Tuesday, March 24, 2009

A Coyote in Wolf's Clothing

Coyotes are thought to be recent arrivals in New England, first noted in New Hampshire in 1944. By the 1980s, this canid had spread throughout the state. Wolves were here first, but were eliminated ("extirpated") from the region by the late 1800s, a result of unregulated hunting, habitat loss, and decline in prey (moose, deer, beaver, caribou). Coyotes expanded eastward from the midwest, taking advantage of the demise of the wolf in the region. The relationship between coyotes and wolves in northern New England, New York, and Canada to the north is a complicated and evolving story, ecologically and politically.

New England coyotes are big, nearly twice the size of the western coyote, although they are the same species. Analysis of DNA shows no coyote/dog crosses in the northeast, a cross known as a "coydog." However, our northeastern coyotes (Canis latrans) have a mix of wolf blood, and resemble the endangered gray wolf (Canis lupus). As we all know from watching the Yellowstone wolves on television, wolves are highly social pack animals. Eastern coyotes mostly hang together as pairs or alone, but also show some pack behavior. Some argue that the coyote-wolf cross that we likely have here deserves designation as a separate species -- the Eastern wolf (Canis lycaon). This is not yet accepted among wildlife professionals.

January to March is breeding season for coyotes. The male and female help raise the 4 to 8 pups, that are born in May. Coyotes are quite vocal, yip-howling when pack members reunite. The breeding behavior of coyotes is the main reason that coyote-dog crosses are unlikely. Although it is biologically possible for them to mate, a domestic dog will not stay with a female to help care for the pups. Without this parental care, the pups will die. This doesn't mean that coyotes and dogs aren't interested in each other and wouldn't play together if given the chance.

Our friend and neighbor Phil took these pictures a week ago as he and his wife Sharon watched a coyote approach their 16-month old golden retriever Sammie.

Phil relates that Sammie and the coyote ran back and forth along the back of the mowed lawn (the edge of the invisible dog fence) for about 10 minutes. Then the coyote decided to head back to the wooded wetland. Sammie "jumped" the fence, apparently her collar was too loose. She seemed to like her new friend. Sammie returned home. And the coyotes regularly wander through her yard, mostly at night and when Sammie is inside.

Eastern coyotes, like their western brethren, are generalists. That is they are adaptable and eat a variety of foods - mice, squirrels, woodchucks, house cats, fawns, insects, fruits, frogs, garbage. Mostly small stuff. Wolves, of course, eat large animals, depending on the pack to help bring down their prey. This indicates that the two species in the northeast, although related by blood, still occupy separate niches.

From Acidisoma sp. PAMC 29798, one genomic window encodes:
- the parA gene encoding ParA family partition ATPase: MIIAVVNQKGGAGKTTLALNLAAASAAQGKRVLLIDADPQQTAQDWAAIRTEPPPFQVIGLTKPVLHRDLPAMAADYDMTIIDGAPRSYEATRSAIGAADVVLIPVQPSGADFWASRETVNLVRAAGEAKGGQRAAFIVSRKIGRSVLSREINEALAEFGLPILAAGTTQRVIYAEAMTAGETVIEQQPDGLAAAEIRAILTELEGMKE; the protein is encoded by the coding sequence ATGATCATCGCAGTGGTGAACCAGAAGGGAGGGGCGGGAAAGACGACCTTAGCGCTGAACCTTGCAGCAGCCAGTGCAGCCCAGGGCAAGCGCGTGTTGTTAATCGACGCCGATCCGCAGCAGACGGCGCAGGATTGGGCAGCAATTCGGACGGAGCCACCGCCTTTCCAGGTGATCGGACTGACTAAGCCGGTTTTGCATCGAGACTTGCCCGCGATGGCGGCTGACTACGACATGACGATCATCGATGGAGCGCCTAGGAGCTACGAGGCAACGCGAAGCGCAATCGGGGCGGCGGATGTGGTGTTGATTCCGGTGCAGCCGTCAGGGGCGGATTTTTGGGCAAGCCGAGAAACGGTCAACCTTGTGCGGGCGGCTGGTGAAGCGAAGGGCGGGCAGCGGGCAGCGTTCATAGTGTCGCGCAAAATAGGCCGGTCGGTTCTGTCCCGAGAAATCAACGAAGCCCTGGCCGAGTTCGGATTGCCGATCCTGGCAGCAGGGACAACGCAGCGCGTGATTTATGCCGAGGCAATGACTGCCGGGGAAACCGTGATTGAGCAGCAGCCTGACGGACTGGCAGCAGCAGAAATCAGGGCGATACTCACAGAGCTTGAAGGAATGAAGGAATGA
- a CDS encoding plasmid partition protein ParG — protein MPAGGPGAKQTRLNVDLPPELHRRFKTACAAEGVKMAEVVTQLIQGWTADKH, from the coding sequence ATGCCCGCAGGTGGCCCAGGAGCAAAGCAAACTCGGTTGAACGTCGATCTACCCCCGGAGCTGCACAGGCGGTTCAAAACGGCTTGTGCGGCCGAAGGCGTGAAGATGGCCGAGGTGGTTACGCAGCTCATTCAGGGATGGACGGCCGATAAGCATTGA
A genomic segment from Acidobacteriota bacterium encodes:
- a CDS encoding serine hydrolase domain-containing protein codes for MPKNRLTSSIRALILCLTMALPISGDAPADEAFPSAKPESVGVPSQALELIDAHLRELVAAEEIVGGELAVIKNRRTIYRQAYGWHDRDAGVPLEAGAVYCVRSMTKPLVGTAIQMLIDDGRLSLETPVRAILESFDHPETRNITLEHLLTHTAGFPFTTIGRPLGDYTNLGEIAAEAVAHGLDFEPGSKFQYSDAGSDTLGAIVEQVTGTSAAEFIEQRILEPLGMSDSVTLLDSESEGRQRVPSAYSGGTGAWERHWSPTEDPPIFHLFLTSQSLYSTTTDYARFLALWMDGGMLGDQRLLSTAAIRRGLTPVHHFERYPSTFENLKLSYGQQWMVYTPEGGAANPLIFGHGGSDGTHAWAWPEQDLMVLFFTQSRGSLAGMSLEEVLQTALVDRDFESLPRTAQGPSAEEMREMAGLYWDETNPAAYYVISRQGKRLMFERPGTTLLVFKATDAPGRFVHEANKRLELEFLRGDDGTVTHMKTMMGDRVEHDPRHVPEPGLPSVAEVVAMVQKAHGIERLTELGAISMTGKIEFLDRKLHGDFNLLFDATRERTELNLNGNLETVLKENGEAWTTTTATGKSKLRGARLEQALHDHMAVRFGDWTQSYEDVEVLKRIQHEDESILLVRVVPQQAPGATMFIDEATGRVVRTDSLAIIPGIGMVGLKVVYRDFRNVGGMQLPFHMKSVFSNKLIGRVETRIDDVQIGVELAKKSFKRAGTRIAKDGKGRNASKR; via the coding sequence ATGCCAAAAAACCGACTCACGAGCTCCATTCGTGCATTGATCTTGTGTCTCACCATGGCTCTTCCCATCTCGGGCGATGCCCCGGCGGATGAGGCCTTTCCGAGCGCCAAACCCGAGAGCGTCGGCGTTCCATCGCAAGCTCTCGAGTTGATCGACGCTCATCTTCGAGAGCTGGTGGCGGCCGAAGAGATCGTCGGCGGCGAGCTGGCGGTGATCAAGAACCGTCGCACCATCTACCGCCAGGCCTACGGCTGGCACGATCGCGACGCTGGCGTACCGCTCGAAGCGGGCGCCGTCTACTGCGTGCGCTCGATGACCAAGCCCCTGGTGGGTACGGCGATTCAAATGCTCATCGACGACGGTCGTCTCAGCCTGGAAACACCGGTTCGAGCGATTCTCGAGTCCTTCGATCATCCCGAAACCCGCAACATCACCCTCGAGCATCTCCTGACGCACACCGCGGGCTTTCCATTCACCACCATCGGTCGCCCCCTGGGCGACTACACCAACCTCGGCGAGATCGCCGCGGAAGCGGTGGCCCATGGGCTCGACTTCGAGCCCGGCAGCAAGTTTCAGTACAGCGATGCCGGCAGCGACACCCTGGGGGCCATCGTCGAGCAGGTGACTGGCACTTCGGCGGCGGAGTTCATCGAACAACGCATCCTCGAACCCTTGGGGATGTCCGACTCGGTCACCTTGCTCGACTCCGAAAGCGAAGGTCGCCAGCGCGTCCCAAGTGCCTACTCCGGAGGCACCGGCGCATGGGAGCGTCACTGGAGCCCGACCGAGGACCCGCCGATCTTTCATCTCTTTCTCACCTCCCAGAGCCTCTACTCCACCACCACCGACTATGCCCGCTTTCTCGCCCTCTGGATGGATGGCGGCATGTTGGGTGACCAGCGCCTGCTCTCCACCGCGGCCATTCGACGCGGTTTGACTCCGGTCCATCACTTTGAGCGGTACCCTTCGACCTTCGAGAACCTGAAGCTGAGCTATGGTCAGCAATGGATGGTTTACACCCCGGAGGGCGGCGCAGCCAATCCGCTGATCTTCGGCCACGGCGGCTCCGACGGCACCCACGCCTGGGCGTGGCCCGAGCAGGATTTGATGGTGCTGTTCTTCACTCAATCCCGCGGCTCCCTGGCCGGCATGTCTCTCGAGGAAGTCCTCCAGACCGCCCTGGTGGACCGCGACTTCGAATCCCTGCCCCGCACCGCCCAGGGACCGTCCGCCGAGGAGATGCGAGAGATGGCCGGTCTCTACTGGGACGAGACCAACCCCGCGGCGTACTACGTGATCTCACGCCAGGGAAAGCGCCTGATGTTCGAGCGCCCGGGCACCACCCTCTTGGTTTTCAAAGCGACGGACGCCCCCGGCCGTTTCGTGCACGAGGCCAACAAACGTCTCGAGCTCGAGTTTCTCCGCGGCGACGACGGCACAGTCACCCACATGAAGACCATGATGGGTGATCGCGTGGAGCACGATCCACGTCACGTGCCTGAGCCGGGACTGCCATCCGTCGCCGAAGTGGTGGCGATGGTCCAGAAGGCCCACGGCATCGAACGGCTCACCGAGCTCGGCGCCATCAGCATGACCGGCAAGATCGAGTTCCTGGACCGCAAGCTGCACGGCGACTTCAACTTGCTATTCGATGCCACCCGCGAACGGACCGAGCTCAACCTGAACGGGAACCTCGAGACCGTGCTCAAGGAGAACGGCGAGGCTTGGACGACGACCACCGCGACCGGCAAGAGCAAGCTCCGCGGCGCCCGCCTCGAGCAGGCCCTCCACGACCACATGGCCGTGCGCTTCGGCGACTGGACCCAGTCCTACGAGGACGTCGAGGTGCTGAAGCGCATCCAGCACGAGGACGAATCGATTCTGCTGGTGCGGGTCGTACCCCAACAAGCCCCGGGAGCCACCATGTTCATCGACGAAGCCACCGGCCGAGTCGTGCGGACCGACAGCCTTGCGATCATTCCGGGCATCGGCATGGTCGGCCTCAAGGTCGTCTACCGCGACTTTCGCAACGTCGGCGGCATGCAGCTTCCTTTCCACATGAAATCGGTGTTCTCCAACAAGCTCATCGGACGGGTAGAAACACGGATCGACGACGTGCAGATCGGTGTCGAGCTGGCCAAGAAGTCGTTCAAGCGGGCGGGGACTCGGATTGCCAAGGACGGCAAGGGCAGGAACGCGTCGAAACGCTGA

The political complications arise from differences in the abundance of the two species. Coyotes are common and in this region most states allow open, year-round hunting, even night hunting in some places. Wolves are on the federal endangered species list and are managed according to distinct populations. The Great Lakes and Northern Rocky Mountain populations were, just in the last month, proposed for removal from the endangered species list, given the success of reintroduction efforts. In Wyoming and the rest of the lower 48 states, the gray wolf remains on the endangered species list.

The nearest breeding population of wolves to New England is thought to be north of the St. Lawrence River in Ontario and Quebec. During the past 10 years, several wolves (perhaps more) have been killed in Maine, Vermont, New York, and Massachusetts. They were killed because they were thought to be coyotes, and taking a coyote is legal. Killing a wolf is a violation of the Endangered Species Act. Similarities between the Eastern coyote and the wolf makes distinction in the field difficult. The wolves killed were only identified through DNA analysis, and there still is uncertainty about the source of these wolves. Are they traveling across the St. Lawrence in winter on the rare occasions when it is frozen? Are wolves starting to disperse back into historic wolf range? Should northeastern wolves be considered a distinct population? How do we protect the wolf while allowing open season on the coyote? Should coyotes continue to be killed at current levels, since it does not affect population size (coyotes respond by having more pups)?

Someday, sooner than later, we may have a wolf pack roaming the region, just like in Yellowstone. Politics aside, how cool is that! In the meantime, enjoy the yip-howls of the coyotes and maybe keep your small pets within sight.

1 comment:

  1. To the best of my knowledge the jury is still out on whether or not the eastern coyote is a recent arrival.

    There is much historical record of "brush wolves" that were extirpated or driven away by colonists. Their descriptions of the brush wolf were different from the timber wold, they noted it was a smaller breed of wolf.

    There are lots of theories about this, and it will be interesting with time to unravel this mystery.

    As you note there are some differences between the eastern and western coyote. Eastern's are larger for one thing. I have also read that eastern coyote has scent glands between their toes, as do wolves. I have no pernonal knowledge if this is true or not.

    What is more confusing is the recent return of the wolf. One was shot in Shelburne, MA last year. They sent the carcass for positive ID, and sure enough it was a Timber Wolf. In these parts, people claim to see wolves frequently, but in my mind most of them are large coyotes.

    Nevertheless and interesting topic.

    I really like your blog.